Write what you know, the adage goes. Cristina Alger has learned that lesson early on.
Her first novel, The Darlings, revolves around an über-wealthy Upper East Side family whose wealth comes from Wall Street. Alger grew up in a wealthy Upper East Side family whose family business revolved around Wall Street.
The girl knows what she's talking about, from the posh high-society charity parties at the Waldorf-Astoria to weekends in the Hamptons. She has sat in the back seats of those idling and always-waiting Lincoln Town Cars and chauffeured Escalades she writes about.
If you're interested in this rarefied life, and the people who dwell there, this is about as close as you're going to get to the penthouses of Park Avenue. Library Journal has already called The Darlings "a financial thriller somewhere between the novels of Dominick Dunne (though not as flippant) and Tom Wolfe's The Bonfire of the Vanities (though not as serious)."
The premise is straightforward. A fabulously wealthy family — think billionaires — along with the rest of New York, is reeling from the 2008 financial crisis that brought down Lehman Brothers and Bear Stearns. Things go from bad to worse when the Darlings find themselves in the media spotlight. Can that be the Feds at the front door instead of the florist? Yes, it can.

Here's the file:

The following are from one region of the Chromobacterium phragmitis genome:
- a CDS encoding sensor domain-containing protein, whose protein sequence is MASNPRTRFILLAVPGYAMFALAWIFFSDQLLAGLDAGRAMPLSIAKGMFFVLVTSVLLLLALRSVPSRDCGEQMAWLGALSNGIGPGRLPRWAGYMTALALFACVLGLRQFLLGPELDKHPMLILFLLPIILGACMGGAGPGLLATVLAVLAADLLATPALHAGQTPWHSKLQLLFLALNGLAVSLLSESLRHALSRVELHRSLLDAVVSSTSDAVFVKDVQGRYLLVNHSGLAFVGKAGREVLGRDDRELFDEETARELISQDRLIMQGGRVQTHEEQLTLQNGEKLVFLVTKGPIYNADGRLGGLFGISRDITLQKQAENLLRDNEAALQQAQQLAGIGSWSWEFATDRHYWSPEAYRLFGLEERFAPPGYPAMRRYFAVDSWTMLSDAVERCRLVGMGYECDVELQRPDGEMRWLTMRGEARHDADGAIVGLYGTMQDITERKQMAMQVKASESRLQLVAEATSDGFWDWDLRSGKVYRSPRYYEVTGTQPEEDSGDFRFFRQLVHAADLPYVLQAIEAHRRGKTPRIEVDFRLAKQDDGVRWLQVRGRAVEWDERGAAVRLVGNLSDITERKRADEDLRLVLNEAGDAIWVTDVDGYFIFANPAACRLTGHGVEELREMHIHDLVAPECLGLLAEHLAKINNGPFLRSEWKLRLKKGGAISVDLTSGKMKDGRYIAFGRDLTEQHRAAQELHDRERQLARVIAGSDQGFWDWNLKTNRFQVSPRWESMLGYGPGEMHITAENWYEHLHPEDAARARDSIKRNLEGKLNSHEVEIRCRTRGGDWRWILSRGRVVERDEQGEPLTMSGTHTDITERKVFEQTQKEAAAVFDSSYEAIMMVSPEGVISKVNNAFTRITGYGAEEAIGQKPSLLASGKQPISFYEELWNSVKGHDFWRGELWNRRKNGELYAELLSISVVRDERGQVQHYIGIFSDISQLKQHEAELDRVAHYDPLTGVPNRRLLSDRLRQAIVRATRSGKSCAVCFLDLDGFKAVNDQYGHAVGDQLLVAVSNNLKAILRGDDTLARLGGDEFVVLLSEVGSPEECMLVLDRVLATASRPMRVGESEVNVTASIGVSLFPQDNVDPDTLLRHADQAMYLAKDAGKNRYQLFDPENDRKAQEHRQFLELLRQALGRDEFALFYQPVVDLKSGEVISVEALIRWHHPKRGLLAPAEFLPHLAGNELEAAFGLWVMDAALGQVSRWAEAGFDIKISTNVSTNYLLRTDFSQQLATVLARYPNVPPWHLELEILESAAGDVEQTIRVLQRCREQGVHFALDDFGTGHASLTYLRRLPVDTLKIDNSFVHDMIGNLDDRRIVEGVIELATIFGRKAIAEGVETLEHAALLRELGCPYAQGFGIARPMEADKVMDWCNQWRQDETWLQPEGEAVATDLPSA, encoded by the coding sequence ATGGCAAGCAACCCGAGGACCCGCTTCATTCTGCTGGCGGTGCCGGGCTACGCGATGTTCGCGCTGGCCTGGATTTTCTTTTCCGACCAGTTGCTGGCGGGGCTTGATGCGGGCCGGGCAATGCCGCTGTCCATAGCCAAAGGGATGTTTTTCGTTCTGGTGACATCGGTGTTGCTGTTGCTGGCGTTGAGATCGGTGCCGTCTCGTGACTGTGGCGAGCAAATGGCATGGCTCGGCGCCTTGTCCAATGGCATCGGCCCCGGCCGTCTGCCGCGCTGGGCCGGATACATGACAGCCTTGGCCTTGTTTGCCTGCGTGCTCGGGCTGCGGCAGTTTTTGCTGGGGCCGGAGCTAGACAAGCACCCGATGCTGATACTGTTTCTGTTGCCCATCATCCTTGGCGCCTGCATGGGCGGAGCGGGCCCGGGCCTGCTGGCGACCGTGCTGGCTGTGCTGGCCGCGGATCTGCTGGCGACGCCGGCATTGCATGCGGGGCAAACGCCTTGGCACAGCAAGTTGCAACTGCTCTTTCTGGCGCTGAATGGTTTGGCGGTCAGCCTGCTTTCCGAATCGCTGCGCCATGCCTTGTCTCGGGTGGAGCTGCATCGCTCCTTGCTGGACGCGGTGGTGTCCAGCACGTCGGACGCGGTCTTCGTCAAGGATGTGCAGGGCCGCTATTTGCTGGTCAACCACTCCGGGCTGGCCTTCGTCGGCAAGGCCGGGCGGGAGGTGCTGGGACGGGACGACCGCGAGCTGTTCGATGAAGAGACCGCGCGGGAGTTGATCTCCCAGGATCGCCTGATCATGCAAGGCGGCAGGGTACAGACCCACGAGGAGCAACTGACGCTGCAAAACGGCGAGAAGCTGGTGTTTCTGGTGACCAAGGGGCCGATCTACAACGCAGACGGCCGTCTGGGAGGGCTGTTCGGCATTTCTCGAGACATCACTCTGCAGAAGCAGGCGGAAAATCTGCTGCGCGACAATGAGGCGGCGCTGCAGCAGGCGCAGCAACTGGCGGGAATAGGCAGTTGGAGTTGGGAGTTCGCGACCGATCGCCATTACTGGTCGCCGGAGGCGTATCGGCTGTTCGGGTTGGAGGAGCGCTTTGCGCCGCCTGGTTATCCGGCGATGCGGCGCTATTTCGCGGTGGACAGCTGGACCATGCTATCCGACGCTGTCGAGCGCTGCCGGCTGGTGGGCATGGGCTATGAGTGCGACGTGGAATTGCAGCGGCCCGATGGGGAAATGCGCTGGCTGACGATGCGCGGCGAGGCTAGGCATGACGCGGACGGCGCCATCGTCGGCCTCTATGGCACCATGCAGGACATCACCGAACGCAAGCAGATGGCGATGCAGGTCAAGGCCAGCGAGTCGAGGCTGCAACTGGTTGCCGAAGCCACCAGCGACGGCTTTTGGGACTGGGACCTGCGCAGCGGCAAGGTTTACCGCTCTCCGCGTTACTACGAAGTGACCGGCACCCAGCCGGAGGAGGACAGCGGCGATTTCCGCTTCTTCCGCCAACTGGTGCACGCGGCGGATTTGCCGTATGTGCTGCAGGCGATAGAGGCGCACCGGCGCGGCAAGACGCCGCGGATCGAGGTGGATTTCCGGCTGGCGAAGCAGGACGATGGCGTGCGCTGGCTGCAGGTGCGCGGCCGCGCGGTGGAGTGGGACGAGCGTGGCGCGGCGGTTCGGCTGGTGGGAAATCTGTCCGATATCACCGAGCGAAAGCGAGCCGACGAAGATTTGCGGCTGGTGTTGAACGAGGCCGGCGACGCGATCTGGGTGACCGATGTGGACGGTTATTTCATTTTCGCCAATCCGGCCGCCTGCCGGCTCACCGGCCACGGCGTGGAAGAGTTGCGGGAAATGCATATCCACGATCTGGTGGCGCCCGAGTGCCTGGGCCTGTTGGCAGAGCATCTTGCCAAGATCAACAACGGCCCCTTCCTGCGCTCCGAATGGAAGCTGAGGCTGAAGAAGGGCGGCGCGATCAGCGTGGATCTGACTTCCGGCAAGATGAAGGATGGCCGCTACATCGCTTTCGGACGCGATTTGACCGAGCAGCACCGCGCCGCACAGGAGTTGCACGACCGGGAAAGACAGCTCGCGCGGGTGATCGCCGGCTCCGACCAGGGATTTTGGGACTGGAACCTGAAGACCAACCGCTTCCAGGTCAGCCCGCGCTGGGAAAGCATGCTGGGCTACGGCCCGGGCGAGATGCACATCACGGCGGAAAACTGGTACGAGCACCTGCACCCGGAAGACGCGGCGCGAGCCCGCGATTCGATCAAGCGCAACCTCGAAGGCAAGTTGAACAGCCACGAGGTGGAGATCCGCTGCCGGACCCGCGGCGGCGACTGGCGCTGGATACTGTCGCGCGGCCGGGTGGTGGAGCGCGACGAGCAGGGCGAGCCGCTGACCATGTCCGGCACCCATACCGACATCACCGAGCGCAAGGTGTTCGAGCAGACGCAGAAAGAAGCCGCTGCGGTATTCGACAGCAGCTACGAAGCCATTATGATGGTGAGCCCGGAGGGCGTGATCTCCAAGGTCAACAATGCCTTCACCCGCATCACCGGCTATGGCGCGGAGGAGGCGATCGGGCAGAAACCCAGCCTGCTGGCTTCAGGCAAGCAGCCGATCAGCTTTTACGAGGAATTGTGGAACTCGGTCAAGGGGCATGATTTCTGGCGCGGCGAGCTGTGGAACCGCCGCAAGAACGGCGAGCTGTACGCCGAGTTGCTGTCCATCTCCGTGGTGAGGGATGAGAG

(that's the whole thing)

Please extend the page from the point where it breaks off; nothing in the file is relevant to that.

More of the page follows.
Alger (whose family firm is Fred Alger Management Inc. and whose father, David, died in the World Trade Center attacks) has written one of the first novels about the 2008 financial crisis (there are many non-fiction accounts), saying she wanted to get into the "hearts and minds" of the people who had a front-row seat on the world-changing crisis. She succeeds.
What happens to the Darling family in the course of a weekend is what carries this tale along, but it's Alger's description of quintessential New Yorkers, and how they survive, that adds the extra layer.
And so she writes: "The ones who stayed long enough to raise children were the tough ones, the tenacious ones, the goal-oriented ones, the gold-digging ones, the deal-closing ones, the 'kill or be killed' ones, the ones who subscribed to the philosophy 'whatever it takes.'"
Alger has what it takes, in the best sense of the phrase.